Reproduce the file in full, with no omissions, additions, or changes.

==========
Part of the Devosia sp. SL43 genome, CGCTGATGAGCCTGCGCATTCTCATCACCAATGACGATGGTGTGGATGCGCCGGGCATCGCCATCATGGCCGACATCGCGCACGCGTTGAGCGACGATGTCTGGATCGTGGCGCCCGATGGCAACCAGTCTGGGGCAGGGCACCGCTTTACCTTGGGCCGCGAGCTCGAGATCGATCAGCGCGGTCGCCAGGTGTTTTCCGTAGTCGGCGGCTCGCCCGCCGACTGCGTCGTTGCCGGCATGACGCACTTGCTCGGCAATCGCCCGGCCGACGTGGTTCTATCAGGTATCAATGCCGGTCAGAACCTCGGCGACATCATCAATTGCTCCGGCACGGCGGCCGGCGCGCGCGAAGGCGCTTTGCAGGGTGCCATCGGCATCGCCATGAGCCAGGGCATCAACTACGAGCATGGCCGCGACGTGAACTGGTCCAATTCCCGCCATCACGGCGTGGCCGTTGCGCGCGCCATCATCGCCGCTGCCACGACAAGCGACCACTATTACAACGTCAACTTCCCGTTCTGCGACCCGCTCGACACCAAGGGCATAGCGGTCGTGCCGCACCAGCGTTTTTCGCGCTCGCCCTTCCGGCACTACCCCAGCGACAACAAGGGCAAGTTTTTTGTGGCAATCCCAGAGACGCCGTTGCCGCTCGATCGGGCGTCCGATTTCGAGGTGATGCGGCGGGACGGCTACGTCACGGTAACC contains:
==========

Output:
Part of the Devosia sp. SL43 genome, CGCTGATGAGCCTGCGCATTCTCATCACCAATGACGATGGTGTGGATGCGCCGGGCATCGCCATCATGGCCGACATCGCGCACGCGTTGAGCGACGATGTCTGGATCGTGGCGCCCGATGGCAACCAGTCTGGGGCAGGGCACCGCTTTACCTTGGGCCGCGAGCTCGAGATCGATCAGCGCGGTCGCCAGGTGTTTTCCGTAGTCGGCGGCTCGCCCGCCGACTGCGTCGTTGCCGGCATGACGCACTTGCTCGGCAATCGCCCGGCCGACGTGGTTCTATCAGGTATCAATGCCGGTCAGAACCTCGGCGACATCATCAATTGCTCCGGCACGGCGGCCGGCGCGCGCGAAGGCGCTTTGCAGGGTGCCATCGGCATCGCCATGAGCCAGGGCATCAACTACGAGCATGGCCGCGACGTGAACTGGTCCAATTCCCGCCATCACGGCGTGGCCGTTGCGCGCGCCATCATCGCCGCTGCCACGACAAGCGACCACTATTACAACGTCAACTTCCCGTTCTGCGACCCGCTCGACACCAAGGGCATAGCGGTCGTGCCGCACCAGCGTTTTTCGCGCTCGCCCTTCCGGCACTACCCCAGCGACAACAAGGGCAAGTTTTTTGTGGCAATCCCAGAGACGCCGTTGCCGCTCGATCGGGCGTCCGATTTCGAGGTGATGCGGCGGGACGGCTACGTCACGGTAACC contains: